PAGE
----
If work is quiet, I start lacking motivation very quickly and that is when I can become my own worst enemy. How do I fix this? By starting every day with a list of things to do. If I can see my work day isn’t busy, I plan something else so that when I am working – I’m on fire. There is no point sitting around twiddling your thumbs or scrolling through social media mindlessly when you could be out for a walk, catching up with a friend or organising your closet.
10 COMMUNICATE YOUR EXPECTATIONS
If you have company at home, like so many of us in isolation now – it’s important that they respect your work time and that you communicate your requirements. In my early days of working from a small cottage, I had young children. A nanny allowed me to focus and gave me peace of mind knowing that my children were being stimulated with all kinds of activities and were still able to relax in their home environment. This worked really well, except if my children saw me. The tears would start, and it would distress us all. We agreed that when I ‘went to work’ I would remain unseen.
For a couple of years this became my own self-enforced isolation until we moved into a larger home with a purpose-built office. I would enter my workspace and remain hidden except for ducking out to meetings and absolute emergencies. Heaven help me, if I did need food or a quick toilet break. Every move was carefully planned and strategized to cause least distress. Even though this situation was not ideal, it was the best solution for us at the time and good communication ensured that it worked for everyone.
11 STAY CONNECTED
There is one way to drive yourself crazy and that is to stay in the same few rooms alone day in and day out. Trust me, working from home can be isolating. My role as an interior architect includes a lot of human contact but being in a more computer-based role (as a blogger for instance) takes isolation to another level.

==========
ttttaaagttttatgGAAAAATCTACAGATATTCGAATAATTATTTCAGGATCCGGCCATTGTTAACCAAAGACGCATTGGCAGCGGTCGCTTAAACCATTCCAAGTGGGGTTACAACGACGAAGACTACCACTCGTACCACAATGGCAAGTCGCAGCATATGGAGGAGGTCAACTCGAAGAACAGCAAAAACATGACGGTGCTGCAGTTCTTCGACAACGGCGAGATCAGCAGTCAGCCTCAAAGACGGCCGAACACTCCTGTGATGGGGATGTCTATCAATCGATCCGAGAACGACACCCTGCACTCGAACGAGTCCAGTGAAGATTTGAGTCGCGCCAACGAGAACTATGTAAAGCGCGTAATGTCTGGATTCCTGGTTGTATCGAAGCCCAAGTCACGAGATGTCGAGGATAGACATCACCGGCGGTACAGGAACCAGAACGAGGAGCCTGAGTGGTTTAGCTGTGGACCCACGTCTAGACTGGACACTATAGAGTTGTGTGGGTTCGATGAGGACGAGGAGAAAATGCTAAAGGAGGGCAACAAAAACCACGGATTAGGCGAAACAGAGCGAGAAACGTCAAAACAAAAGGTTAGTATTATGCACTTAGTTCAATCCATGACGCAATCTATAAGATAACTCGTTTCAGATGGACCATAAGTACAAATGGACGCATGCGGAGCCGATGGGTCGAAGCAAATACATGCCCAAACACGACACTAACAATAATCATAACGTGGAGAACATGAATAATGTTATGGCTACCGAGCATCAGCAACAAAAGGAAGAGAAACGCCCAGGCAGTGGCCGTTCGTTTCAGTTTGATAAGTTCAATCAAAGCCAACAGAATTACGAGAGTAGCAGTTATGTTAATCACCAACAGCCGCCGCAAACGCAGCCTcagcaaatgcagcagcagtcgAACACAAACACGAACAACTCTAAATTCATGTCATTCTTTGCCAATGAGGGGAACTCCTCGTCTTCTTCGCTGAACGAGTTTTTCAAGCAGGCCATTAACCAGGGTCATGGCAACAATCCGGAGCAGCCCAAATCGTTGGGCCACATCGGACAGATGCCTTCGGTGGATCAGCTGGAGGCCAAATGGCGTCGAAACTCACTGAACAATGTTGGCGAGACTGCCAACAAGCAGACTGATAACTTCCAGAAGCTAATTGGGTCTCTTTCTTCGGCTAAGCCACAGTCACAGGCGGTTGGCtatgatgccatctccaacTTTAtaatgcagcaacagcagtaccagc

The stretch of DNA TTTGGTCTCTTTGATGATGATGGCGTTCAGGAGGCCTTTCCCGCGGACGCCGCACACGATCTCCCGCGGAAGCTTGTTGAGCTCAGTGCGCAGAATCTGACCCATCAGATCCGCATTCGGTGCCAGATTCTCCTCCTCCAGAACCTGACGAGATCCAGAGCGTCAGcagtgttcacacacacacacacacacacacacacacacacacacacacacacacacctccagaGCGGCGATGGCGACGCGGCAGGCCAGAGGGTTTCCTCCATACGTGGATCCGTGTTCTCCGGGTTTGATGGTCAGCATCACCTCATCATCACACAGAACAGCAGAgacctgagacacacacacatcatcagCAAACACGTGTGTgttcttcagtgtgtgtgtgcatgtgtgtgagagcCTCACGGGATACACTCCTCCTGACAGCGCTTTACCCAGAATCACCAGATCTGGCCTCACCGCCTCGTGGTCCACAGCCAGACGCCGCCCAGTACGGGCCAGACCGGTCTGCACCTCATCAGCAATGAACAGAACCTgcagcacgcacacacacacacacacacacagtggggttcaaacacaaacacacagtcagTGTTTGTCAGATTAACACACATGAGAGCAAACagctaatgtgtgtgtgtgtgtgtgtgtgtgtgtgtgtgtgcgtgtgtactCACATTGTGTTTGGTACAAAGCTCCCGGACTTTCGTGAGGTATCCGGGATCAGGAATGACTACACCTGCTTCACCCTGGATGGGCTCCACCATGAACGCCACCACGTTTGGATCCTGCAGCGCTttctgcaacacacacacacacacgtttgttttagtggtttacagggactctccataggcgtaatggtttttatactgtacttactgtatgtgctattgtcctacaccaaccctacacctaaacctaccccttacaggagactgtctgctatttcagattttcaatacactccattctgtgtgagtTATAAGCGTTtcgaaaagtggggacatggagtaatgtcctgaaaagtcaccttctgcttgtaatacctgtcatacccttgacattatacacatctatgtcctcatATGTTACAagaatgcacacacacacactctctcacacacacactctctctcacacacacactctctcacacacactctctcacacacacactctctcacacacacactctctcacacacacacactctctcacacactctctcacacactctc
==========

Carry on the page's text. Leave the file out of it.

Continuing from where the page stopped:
Remember that you are working from home – not the moon. Connection to your community is key. Do whatever it takes to keep you sane. This could be regular involvement with groups including the online community. Making the time to go outside, getting the sun on your skin and finding a human to interact with. If you work for a larger organisation, check-in regularly with colleagues to remind you how your work is contributing to the big picture. Hold remote meetings and keep conversations going or get into the latest trend and crack open virtual drinks.
If you are now working from home due to coronavirus, isolation takes on a whole new meaning. Although social distancing is being encouraged, now is the time to really stay connected with friends and family to support one another and boost your mood (even if this has to be over the phone or online). Call someone you love for a different perspective and plan some special activities to do with those sharing your space. Having something special to look forward to boosts our spirits, gives us energy and positivity.
12 FUEL YOUR CREATIVITY
Our creativity needs constant re-fuelling, and this can be limited when you are stuck behind four walls. Stay abreast of current trends, conduct research, consider online learning or courses and have conversations with others so that you know what’s happening in your industry.
Enjoying a playlist can be a real perk of working from home – and a boost to your mood and creativity. Mix it up, so the day does not get monotonous. Find what music motivates and focuses you for different tasks and know when tranquillity is the answer.
13 KEEP ORDER
When you work from home, all kinds of things that don’t belong there find their way into your ‘office’. Your workspace will be so much more productive when it’s clear from clutter. Have a weekly clear out to ensure you’re working in a clutter free environment.
14 KNOW WHEN TO STOP
Finally, select a finishing time and set an alarm to indicate that your normal workday is coming to an end. For me it’s often been school pick-up time. That is my cue to shut my office door and switch into mummy mode for the afternoon.
These are just a few of the things that have helped me stay focused, inspired and motivated as I work from home. I’d love to hear the different ways you stay super productive throughout your day.